In an article dated Aug. 4, 1979, a roly-poly, 75-year-old Elmo Tanner says, “I stopped whistling when I lost my teeth 10 years ago. I miss it like I miss my right eye—that’s gone too. I never regretted a moment in my life.”
When asked, “Whatever happened to all the whistlers?” Tanner said, “Radio happened, TV happened, and music stopped being a doing-to-yourself and became a spectator sport.”
By then, Elmo and his precious wife, whom he married between shows 40 years earlier, were most proud of their four children. He had learned not to be bitter about life’s tough breaks. Elmo Tanner had definitely found the key to happiness, accepting difficulties as a part of life. Tanner died in 1990 and is buried in Mt. Olivet Cemetery in Nashville.

By the way, I have learned that the tune my dad whistled during those anxious times was “Heartaches.” Dad could whistle the melody with the same precision as Elmo Tanner. Apparently, in the early 1950s, the newly-popularized reissue of the 1930s-era “Heartaches” had captivated Dad as well.

You know, I have come to realize that a little girl needs her daddy for many things. One of those is when she awakens, frantic with the terrors of night, to find her dad there to bring comfort when all else falls apart. Only now, more than 60 years later, am I able to appreciate my dad’s toiling for long hours to provide for our family, choosing to be “Dad” rather than have fame or fortune as a professional photographer. Dad’s example is still there like a great mountain of courage and strength, a beacon and a guide for his three children, seven grandchildren, and three great-grandchildren.

As do most dads, he feared my leaving, my growing up. Many times, his enduring twinkle was his way of declaring his affirmation for me. But more than that, his coarse, well-worn hands yearned to pull me close—to catch me, protect me from a scary grown-up world. He taught me that life was more than the struggle to survive, but to live out each moment with vigor and stamina. Intuitively, he sensed my despair, my stress, and even my failures. Although he tossed those sentiments into my direction, he never joined me in a pity party. He reminded me, “You have strong-willed blood running through your veins. Don’t you forget it!”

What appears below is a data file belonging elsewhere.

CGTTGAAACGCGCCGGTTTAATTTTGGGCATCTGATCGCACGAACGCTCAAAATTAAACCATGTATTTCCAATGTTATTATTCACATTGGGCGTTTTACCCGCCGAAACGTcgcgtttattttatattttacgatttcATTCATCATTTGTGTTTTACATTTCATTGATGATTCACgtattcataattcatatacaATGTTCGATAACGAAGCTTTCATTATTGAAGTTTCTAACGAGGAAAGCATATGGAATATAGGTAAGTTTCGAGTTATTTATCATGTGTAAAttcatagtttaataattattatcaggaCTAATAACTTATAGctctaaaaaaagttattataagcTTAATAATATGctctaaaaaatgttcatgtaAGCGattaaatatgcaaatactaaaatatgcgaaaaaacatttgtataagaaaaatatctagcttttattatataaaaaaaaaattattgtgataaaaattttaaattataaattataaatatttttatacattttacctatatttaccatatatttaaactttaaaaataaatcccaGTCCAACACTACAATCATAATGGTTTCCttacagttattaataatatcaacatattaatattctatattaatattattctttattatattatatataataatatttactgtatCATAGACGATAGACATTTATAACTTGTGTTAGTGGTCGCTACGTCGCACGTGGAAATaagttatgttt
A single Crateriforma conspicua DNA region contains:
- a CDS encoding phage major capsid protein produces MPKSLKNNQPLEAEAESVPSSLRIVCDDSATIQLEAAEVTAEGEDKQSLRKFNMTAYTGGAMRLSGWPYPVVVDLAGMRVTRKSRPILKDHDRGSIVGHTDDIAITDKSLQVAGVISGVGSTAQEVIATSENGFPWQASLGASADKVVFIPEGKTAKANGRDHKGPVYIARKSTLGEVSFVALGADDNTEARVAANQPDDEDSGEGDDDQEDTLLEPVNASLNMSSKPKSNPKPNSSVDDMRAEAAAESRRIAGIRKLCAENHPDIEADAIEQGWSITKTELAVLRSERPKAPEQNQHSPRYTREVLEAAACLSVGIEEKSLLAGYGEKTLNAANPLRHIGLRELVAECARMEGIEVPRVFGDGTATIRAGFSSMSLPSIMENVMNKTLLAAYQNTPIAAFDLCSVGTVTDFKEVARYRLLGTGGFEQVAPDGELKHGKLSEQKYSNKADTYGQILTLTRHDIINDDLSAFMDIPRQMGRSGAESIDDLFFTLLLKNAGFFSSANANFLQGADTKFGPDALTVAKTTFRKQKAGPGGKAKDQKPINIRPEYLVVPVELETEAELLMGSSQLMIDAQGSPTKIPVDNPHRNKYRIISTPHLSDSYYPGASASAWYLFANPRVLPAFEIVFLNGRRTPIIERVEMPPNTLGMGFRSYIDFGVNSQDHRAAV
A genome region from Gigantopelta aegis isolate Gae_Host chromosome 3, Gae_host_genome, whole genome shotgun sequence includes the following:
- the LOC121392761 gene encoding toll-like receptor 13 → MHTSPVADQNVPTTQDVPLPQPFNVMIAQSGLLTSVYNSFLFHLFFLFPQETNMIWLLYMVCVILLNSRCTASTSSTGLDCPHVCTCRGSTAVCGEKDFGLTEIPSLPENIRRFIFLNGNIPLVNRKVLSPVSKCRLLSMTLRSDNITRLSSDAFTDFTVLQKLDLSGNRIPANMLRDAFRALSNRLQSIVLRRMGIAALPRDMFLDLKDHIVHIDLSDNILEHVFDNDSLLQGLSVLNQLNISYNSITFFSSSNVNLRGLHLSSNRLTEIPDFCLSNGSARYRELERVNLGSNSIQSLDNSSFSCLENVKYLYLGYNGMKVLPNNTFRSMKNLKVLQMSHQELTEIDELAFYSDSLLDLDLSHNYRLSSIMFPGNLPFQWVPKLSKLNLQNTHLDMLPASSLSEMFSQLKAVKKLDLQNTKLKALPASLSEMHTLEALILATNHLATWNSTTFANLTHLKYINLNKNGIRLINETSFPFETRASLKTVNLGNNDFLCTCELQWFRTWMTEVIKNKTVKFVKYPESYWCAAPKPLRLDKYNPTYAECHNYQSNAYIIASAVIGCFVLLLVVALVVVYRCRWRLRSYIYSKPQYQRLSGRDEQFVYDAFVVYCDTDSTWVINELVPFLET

In retrospect, beyond his apparent artistry, Dad taught me to run to God with my requests, to that Higher Place where I would find comfort and answers when I was beaten down by the events of life.

The last phrase of the song “Heartaches” is:

I should be happy with someone new, but my heart aches for you!

Dad, I now know your heart was for more than your profession. Just like Elmo Tanner, it was for your family, and for that, I thank you!

The 1938 Decca recording of “Heartaches” by the Ted Weems Orchestra, featuring Elmo Tanner:

Celebrate Recovery is that safe-place where people can remove the mask of denial and be open and honest. If you are interested in finally dealing with the pain of your past, there are people who will stand with you as the truth becomes a way of life. In Celebrate Recovery, where anonymity and confidentiality are basic requirements, one can address life’s hurts, habits and hang-ups utilizing biblical truths. One can find change in a personal relationship with Jesus Christ, the one and only Higher Power. There are now three Celebrate Recovery meetings in Murfreesboro: one at 7 p.m. every Monday at North Boulevard Church of Christ, 1112 Rutherford Blvd.; one every Tuesday at 7 p.m. at Belle Aire Baptist Church, 1307 Rutherford Blvd.; and another every Thursday at 7 p.m. at New Vision Baptist Church, 1750 N. Thompson Lane. For more information, call (615) 896-6288.